How To Mount Your Current Working Directory To Your Docker Container In Windows

Docker is super handy for anyone wanting to write software in a Linux environment while still running a Windows computer. One of the biggest hurdles I’ve learnt using Docker with Windows is knowing how to mount my working directory to any arbitrary docker container. Instead of anyone else going through the same pain I have, I decided to quickly write up an article to help new Docker users how to do this.

Docker — Super handy for Linux users on Windows computers

You’d expect that there would be an easy answer using either the ADD or VOLUME command to your Dockerfile. The problem with using this method is that you have to rebuild your image every time the parent folder changes. This could be a change because of renaming of your project, or a change from simply working on a new project. This is not ideal. There is instead another way.

The Trick

Instead I’ve found the easiest method is to use the --volume flag when running the docker run command. With this command, you can attach the local directory to your docker container at runtime instead of during the build process.

The --volume command takes a single parameter formatted like so:

<host directory>:<target directory>

where the host directory is the directory you wish to mount and the target directory is the location in the container where this directory is accessible.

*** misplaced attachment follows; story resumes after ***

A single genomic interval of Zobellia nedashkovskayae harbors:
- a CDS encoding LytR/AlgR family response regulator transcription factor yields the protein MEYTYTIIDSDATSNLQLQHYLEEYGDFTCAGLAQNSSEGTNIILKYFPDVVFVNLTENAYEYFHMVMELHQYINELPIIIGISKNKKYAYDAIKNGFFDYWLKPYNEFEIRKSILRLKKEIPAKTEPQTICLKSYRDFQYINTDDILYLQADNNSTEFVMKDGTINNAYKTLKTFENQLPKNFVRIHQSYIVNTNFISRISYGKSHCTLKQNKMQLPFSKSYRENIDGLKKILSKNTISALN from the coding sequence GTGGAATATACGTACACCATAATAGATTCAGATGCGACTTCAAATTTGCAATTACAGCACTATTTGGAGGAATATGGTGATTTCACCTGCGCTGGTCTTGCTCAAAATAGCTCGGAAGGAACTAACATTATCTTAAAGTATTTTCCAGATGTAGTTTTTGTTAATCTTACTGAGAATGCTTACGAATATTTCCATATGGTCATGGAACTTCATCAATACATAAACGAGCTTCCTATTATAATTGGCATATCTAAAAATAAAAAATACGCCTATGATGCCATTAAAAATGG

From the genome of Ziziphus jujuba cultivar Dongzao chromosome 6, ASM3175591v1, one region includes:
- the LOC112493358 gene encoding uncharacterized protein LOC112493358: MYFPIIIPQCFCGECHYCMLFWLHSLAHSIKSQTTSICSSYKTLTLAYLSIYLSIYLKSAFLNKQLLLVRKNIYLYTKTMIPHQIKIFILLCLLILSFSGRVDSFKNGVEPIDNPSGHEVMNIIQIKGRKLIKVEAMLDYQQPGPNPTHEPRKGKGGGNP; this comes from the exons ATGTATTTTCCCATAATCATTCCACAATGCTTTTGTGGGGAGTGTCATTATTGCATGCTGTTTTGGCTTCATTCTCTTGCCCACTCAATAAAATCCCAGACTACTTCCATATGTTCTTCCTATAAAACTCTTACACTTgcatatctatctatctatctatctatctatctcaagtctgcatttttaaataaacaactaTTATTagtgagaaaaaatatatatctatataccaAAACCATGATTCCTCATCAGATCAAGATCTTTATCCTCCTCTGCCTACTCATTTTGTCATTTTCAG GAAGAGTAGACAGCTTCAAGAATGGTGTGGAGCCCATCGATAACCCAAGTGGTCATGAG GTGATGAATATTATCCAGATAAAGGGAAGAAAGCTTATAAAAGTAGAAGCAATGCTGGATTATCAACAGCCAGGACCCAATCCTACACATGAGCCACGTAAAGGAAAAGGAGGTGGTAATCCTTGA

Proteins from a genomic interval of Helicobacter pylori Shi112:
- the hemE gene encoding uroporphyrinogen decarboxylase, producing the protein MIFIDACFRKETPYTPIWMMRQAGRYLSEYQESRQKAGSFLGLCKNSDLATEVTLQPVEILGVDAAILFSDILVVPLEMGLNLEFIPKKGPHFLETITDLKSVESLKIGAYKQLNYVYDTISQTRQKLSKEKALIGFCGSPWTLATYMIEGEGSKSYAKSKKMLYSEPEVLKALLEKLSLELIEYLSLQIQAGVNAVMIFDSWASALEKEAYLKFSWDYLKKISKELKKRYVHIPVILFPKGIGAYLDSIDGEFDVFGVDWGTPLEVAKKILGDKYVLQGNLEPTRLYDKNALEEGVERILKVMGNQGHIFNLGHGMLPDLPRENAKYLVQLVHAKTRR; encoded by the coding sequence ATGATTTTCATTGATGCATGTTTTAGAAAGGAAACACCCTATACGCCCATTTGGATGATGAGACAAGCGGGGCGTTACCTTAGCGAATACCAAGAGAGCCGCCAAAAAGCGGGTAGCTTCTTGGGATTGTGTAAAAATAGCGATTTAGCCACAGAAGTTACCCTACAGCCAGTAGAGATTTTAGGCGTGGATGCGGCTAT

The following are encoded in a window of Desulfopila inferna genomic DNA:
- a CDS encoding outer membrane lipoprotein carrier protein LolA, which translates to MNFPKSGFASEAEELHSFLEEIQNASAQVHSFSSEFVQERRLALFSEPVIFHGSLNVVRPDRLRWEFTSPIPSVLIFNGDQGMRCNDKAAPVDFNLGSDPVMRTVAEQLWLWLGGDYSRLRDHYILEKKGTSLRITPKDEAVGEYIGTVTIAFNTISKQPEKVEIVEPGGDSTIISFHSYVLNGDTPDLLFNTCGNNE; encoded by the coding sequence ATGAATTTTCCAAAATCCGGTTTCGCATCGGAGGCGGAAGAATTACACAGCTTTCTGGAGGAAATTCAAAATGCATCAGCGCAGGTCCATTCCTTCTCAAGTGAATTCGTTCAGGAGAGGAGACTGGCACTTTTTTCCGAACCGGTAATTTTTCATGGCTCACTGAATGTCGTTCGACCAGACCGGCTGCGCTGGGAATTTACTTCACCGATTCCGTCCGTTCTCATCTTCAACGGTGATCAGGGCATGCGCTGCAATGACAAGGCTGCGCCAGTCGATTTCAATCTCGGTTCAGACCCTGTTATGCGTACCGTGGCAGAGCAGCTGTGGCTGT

There is an additional part to this trick however — you can not use native Windows path formats for your host directory. Instead, you need to convert your path into a quasi-Linux format. The formatting rules (which I’ve noticed so far) are as so:

  1. You must replace any drives of the format C:\ with the new format //c/ , obviously replacing the C and c with the drive that is to be used.
  2. Any back-slash is to be replaced with a forward-slash.

I’ve read online that, in theory, it is possible to remove all hard-coded values using the $(pwd) in PowerShell yet I’m unable to get that to work successfully. Writing my path once every few hours is okay enough for me.

Example

It’s easier to understand the trick when put into practice. Here I’ve created a scenario where I would like to mount my current working directory (C:\Users\kale\my_project) into the ubuntu:latest image at the /home/project location in the container. We would do that as so:

docker run -it --volume //c/Users/kale/my_project:/home/project ubuntu:latest

This should start up your container and attach your working directory. Now any changes you make locally (i.e. in your Windows machine) will be reflected in your docker container!

As always, thanks for reading. If you liked the article please leave a few claps so other users can find it more easily. Also feel free to give me a follow to stay up to date with any articles I publish.

Data Scientist, Self-Taught Developer, All-Round Nerd.

Data Scientist, Self-Taught Developer, All-Round Nerd.